Maude Gillican

March 5, 2013


We have a tendency at Elmwood to write and talk a lot about the politicians, military notables, Yellow Fever victims and financial tycoons buried within our cemetery. The fact remains, however, that the majority of Memphians buried here were just regular folks who’s names at best made the paper twice: on the day of their birth and the day of their death. Yet the truth is that everyone has a story.

Maude Ann Gillican was born in St. Louis, MO on 11-27-1876 to Benjamin Franklin and Rachel Nellie Stern Johnson. At some point in time B. F. and “Nellie” moved to Memphis. He started a career as brick laying contractor and began to raise a large family. One of the youngest daughters was Maude.

Maude married on June 9, 1906 at the relatively late age of 30 to Edgar O. Gillican. Nothing is known of the marriage except that it was to be a relatively short one, for Edgar died unexpectedly on September 11, 1912 from complications after a surgery.

One year later Maude posted a large ad in the Memphis City Directory announcing services she provided through the Maude Gillican Beauty Salon in the Downtown Exchange Building. Apparently the newly-widowed Mrs. Gillican was returning to the work force.  At the time this was a bit of a novelty.  In 1913 there were only three beauty salons listed in the City Directory and Maude’s seemed the be the finest.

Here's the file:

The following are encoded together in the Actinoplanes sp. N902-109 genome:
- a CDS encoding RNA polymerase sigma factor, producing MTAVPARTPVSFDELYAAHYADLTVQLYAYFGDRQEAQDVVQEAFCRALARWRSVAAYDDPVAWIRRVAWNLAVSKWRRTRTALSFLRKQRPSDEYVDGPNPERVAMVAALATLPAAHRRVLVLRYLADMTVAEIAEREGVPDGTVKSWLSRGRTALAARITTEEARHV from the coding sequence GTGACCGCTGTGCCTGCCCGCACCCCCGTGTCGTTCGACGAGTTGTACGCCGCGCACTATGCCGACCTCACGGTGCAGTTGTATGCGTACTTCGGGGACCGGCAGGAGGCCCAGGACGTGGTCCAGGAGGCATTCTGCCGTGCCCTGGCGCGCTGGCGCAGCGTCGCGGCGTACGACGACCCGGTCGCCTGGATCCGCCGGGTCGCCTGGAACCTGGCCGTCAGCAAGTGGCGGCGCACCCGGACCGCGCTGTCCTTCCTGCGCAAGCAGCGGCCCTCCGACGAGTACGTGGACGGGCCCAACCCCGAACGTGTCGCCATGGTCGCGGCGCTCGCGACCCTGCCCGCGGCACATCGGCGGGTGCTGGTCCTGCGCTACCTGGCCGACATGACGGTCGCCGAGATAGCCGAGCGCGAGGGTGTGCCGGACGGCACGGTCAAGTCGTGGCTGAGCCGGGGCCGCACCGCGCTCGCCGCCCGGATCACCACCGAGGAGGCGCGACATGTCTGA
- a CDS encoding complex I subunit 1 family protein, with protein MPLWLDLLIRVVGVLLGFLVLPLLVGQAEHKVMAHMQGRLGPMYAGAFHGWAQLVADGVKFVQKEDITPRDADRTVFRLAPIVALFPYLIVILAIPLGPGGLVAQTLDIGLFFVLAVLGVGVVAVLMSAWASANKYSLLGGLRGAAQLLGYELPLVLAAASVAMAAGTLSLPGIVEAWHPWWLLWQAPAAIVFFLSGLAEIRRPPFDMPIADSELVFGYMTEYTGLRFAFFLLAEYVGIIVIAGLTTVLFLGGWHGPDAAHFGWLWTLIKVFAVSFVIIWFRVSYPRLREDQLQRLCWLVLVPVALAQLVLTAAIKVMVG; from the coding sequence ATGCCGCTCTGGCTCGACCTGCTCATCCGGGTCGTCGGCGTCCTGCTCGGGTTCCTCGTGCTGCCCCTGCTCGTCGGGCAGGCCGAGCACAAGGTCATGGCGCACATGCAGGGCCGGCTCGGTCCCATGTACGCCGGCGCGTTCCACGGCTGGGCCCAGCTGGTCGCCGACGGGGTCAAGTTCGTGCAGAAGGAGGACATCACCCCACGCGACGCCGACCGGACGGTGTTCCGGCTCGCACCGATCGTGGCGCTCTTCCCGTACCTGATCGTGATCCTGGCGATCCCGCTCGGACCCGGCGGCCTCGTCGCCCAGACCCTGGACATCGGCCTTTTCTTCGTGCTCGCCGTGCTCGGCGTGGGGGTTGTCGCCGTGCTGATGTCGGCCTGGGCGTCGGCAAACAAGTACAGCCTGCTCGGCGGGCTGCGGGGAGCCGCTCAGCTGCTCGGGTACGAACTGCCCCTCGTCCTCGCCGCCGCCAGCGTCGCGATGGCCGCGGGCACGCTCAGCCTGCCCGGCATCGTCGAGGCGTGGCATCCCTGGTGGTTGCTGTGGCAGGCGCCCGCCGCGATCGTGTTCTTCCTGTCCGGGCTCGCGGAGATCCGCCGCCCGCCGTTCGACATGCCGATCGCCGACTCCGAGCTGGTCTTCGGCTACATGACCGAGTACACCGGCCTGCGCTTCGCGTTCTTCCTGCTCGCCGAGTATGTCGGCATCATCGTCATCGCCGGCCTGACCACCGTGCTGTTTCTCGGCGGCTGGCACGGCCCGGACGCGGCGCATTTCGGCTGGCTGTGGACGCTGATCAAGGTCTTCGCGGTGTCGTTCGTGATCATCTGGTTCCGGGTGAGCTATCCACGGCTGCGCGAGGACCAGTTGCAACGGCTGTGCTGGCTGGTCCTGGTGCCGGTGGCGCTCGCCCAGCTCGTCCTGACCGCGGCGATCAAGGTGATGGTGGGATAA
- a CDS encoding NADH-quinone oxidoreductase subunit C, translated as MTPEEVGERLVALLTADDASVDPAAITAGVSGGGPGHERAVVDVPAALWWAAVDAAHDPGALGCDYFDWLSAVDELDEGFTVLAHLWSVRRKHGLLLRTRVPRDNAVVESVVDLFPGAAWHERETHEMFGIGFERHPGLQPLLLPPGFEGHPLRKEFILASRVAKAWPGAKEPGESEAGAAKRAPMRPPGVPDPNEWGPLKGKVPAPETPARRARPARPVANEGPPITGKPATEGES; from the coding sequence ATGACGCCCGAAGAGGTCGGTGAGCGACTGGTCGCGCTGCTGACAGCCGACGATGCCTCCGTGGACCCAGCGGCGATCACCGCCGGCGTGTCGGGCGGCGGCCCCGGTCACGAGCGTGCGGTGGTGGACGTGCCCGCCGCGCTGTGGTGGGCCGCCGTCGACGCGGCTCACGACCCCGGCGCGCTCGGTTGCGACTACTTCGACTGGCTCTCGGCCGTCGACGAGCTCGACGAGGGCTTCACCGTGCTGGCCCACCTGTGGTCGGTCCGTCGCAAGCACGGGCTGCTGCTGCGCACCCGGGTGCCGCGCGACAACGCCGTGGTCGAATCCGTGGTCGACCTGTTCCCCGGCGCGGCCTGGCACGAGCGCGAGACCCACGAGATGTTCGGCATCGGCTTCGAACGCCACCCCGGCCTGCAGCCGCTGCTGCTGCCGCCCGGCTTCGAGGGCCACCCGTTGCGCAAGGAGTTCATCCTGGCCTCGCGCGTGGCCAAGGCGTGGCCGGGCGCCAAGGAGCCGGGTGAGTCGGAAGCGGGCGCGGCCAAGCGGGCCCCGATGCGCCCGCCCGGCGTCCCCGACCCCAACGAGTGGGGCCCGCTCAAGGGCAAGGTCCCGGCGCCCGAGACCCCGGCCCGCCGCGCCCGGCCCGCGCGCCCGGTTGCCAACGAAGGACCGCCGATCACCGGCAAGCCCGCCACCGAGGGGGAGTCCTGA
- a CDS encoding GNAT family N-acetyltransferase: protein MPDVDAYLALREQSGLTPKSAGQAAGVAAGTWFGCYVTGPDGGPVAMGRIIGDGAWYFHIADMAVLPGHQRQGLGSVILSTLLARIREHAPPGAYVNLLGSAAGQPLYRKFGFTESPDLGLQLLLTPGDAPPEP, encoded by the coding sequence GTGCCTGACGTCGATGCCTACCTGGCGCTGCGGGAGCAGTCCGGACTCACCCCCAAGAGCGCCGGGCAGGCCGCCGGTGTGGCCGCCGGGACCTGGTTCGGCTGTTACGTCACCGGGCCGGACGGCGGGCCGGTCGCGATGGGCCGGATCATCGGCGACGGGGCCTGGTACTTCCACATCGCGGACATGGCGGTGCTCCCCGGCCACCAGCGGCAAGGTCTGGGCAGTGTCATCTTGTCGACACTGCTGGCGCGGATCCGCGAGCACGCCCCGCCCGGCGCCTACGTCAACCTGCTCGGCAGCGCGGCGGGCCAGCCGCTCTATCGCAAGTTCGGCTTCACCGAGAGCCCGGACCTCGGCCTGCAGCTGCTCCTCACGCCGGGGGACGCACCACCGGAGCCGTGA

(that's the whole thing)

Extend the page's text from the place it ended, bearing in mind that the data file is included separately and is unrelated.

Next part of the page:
It is not clear how long Maude’s salon remained open. It soon disappeared from the city directory. Over the next 10 to 15 years Maude’s name continued to appear at several different addresses, usually with the occupation of Masseur. In the early 1930’s she moved to Shreveport, Louisiana and managed a beauty salon for several years.

Late in life Maude returned to Memphis and began living at the Ambassador Hotel on South Main with her older sister Mattie. It was here that she was living when she died at the age of 78 on June 28, 1955 of heart disease. Maude is buried in the South Grove Section of Elmwood along with her husband, parents and several siblings.

« Back